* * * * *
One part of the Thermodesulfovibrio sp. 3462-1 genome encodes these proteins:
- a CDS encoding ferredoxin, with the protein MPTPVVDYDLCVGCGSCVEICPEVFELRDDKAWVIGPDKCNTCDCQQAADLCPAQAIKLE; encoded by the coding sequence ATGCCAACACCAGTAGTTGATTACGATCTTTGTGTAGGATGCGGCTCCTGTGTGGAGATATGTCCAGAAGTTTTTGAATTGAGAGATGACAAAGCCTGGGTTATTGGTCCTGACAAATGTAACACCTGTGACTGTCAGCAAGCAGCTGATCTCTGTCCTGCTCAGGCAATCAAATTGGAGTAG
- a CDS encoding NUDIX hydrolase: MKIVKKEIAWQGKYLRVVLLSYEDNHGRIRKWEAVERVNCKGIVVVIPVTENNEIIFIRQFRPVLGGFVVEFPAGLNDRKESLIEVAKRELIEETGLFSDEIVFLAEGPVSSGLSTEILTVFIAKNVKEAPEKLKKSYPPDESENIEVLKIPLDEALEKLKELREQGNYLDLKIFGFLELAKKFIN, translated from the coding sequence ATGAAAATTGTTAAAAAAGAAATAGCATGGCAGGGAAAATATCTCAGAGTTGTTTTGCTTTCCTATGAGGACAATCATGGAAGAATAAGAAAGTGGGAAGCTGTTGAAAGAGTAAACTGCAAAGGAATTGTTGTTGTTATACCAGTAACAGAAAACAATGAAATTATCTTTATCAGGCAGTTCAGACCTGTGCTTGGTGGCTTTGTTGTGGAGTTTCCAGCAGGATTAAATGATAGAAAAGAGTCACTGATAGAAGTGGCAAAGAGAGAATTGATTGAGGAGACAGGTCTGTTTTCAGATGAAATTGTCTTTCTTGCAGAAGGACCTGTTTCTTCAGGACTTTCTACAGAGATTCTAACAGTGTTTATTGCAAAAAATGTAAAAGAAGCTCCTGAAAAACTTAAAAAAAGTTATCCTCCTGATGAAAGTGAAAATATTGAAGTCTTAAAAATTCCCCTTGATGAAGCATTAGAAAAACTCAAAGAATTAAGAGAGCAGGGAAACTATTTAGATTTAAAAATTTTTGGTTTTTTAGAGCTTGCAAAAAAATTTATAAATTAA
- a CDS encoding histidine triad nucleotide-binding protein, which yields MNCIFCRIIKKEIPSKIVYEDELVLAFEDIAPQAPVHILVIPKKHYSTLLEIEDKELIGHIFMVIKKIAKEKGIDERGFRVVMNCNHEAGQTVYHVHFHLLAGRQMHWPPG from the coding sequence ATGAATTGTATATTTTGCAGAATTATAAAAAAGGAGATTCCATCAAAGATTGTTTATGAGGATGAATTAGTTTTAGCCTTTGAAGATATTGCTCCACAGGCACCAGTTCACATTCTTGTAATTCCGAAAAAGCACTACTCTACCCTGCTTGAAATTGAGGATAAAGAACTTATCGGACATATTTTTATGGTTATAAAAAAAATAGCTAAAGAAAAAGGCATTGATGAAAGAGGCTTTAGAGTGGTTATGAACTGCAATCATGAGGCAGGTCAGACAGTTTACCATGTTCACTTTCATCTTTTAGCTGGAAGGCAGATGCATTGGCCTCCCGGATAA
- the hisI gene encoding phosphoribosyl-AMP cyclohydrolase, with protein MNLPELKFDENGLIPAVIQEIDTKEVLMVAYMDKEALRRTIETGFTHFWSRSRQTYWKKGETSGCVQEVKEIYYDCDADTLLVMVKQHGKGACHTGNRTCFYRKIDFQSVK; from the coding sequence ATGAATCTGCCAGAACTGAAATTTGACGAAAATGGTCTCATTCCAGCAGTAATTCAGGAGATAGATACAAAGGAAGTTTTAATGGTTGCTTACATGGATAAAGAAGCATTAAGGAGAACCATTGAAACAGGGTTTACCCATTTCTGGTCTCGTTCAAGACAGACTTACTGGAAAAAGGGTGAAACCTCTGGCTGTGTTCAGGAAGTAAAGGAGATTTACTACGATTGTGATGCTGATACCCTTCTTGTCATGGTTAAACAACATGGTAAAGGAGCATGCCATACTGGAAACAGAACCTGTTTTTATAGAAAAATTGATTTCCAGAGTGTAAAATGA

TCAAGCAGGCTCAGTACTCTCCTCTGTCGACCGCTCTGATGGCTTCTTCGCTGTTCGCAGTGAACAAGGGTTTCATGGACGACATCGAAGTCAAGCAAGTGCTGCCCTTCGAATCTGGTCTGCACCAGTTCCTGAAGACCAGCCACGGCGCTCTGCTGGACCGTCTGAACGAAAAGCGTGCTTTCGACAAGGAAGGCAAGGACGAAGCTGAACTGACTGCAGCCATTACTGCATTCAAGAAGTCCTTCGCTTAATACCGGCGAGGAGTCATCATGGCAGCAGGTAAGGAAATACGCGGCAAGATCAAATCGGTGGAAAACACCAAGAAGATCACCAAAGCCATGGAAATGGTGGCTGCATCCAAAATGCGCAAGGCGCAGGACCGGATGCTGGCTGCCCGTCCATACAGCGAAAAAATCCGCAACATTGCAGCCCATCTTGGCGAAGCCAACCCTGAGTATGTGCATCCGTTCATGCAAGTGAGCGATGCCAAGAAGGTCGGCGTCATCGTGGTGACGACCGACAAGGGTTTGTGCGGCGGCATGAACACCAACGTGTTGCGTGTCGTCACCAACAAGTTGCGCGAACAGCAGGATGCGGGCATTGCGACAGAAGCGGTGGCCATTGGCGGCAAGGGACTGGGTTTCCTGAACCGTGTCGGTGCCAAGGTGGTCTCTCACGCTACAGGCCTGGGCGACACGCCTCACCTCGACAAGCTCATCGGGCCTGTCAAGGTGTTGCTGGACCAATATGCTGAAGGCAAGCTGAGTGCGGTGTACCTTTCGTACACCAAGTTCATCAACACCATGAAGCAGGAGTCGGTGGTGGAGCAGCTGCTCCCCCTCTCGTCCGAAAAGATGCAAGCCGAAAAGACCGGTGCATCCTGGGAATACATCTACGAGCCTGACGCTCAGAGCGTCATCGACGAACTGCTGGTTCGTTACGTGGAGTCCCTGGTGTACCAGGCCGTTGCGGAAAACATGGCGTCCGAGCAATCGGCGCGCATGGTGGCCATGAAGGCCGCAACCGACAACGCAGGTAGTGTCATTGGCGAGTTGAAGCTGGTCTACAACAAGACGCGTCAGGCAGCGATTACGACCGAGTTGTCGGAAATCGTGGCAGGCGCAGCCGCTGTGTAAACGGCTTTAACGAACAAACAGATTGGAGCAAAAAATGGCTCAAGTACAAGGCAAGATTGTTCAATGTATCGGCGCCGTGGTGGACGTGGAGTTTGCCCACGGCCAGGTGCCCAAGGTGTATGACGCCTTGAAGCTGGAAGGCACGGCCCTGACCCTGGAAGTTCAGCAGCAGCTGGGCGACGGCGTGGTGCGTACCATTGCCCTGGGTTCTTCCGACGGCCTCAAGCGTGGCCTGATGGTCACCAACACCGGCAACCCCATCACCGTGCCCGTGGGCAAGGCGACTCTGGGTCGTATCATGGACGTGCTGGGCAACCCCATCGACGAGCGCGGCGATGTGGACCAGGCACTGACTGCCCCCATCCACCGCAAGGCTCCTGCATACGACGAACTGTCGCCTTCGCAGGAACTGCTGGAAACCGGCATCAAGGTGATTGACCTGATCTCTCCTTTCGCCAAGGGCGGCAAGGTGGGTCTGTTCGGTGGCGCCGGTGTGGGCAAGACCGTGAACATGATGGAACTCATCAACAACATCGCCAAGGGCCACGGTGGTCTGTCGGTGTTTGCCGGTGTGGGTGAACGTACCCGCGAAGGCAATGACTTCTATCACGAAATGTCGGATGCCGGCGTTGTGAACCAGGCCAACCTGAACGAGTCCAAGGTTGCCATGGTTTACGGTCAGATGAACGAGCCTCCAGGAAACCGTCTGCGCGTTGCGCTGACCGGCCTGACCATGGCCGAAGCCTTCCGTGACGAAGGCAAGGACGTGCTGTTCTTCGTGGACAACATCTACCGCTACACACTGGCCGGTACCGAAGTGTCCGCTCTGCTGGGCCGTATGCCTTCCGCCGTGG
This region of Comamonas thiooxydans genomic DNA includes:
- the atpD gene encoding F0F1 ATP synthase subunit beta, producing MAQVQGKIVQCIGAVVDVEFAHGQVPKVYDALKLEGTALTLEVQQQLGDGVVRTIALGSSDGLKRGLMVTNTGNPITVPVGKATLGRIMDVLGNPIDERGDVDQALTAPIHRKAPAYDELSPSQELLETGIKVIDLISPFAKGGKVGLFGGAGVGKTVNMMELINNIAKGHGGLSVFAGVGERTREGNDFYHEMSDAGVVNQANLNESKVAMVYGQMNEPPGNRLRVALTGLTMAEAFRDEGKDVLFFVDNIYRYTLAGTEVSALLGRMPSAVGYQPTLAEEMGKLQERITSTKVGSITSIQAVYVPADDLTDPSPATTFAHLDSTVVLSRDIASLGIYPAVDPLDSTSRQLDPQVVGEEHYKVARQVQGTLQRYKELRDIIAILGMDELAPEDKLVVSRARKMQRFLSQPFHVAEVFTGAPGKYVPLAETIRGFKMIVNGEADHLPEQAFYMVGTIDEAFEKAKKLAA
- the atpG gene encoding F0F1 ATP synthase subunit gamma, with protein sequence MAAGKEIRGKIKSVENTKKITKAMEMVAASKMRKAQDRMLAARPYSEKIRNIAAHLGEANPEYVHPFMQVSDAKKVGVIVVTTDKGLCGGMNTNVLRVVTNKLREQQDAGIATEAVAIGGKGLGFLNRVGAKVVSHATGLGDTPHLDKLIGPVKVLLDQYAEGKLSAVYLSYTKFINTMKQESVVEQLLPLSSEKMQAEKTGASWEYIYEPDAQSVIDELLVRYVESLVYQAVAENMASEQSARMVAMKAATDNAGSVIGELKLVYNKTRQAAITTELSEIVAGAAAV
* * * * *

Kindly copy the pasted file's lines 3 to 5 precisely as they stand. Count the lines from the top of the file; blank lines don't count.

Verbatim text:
- a CDS encoding NUDIX hydrolase: MKIVKKEIAWQGKYLRVVLLSYEDNHGRIRKWEAVERVNCKGIVVVIPVTENNEIIFIRQFRPVLGGFVVEFPAGLNDRKESLIEVAKRELIEETGLFSDEIVFLAEGPVSSGLSTEILTVFIAKNVKEAPEKLKKSYPPDESENIEVLKIPLDEALEKLKELREQGNYLDLKIFGFLELAKKFIN, translated from the coding sequence ATGAAAATTGTTAAAAAAGAAATAGCATGGCAGGGAAAATATCTCAGAGTTGTTTTGCTTTCCTATGAGGACAATCATGGAAGAATAAGAAAGTGGGAAGCTGTTGAAAGAGTAAACTGCAAAGGAATTGTTGTTGTTATACCAGTAACAGAAAACAATGAAATTATCTTTATCAGGCAGTTCAGACCTGTGCTTGGTGGCTTTGTTGTGGAGTTTCCAGCAGGATTAAATGATAGAAAAGAGTCACTGATAGAAGTGGCAAAGAGAGAATTGATTGAGGAGACAGGTCTGTTTTCAGATGAAATTGTCTTTCTTGCAGAAGGACCTGTTTCTTCAGGACTTTCTACAGAGATTCTAACAGTGTTTATTGCAAAAAATGTAAAAGAAGCTCCTGAAAAACTTAAAAAAAGTTATCCTCCTGATGAAAGTGAAAATATTGAAGTCTTAAAAATTCCCCTTGATGAAGCATTAGAAAAACTCAAAGAATTAAGAGAGCAGGGAAACTATTTAGATTTAAAAATTTTTGGTTTTTTAGAGCTTGCAAAAAAATTTATAAATTAA
- a CDS encoding histidine triad nucleotide-binding protein, which yields MNCIFCRIIKKEIPSKIVYEDELVLAFEDIAPQAPVHILVIPKKHYSTLLEIEDKELIGHIFMVIKKIAKEKGIDERGFRVVMNCNHEAGQTVYHVHFHLLAGRQMHWPPG from the coding sequence ATGAATTGTATATTTTGCAGAATTATAAAAAAGGAGATTCCATCAAAGATTGTTTATGAGGATGAATTAGTTTTAGCCTTTGAAGATATTGCTCCACAGGCACCAGTTCACATTCTTGTAATTCCGAAAAAGCACTACTCTACCCTGCTTGAAATTGAGGATAAAGAACTTATCGGACATATTTTTATGGTTATAAAAAAAATAGCTAAAGAAAAAGGCATTGATGAAAGAGGCTTTAGAGTGGTTATGAACTGCAATCATGAGGCAGGTCAGACAGTTTACCATGTTCACTTTCATCTTTTAGCTGGAAGGCAGATGCATTGGCCTCCCGGATAA
- the hisI gene encoding phosphoribosyl-AMP cyclohydrolase, with protein MNLPELKFDENGLIPAVIQEIDTKEVLMVAYMDKEALRRTIETGFTHFWSRSRQTYWKKGETSGCVQEVKEIYYDCDADTLLVMVKQHGKGACHTGNRTCFYRKIDFQSVK; from the coding sequence ATGAATCTGCCAGAACTGAAATTTGACGAAAATGGTCTCATTCCAGCAGTAATTCAGGAGATAGATACAAAGGAAGTTTTAATGGTTGCTTACATGGATAAAGAAGCATTAAGGAGAACCATTGAAACAGGGTTTACCCATTTCTGGTCTCGTTCAAGACAGACTTACTGGAAAAAGGGTGAAACCTCTGGCTGTGTTCAGGAAGTAAAGGAGATTTACTACGATTGTGATGCTGATACCCTTCTTGTCATGGTTAAACAACATGGTAAAGGAGCATGCCATACTGGAAACAGAACCTGTTTTTATAGAAAAATTGATTTCCAGAGTGTAAAATGA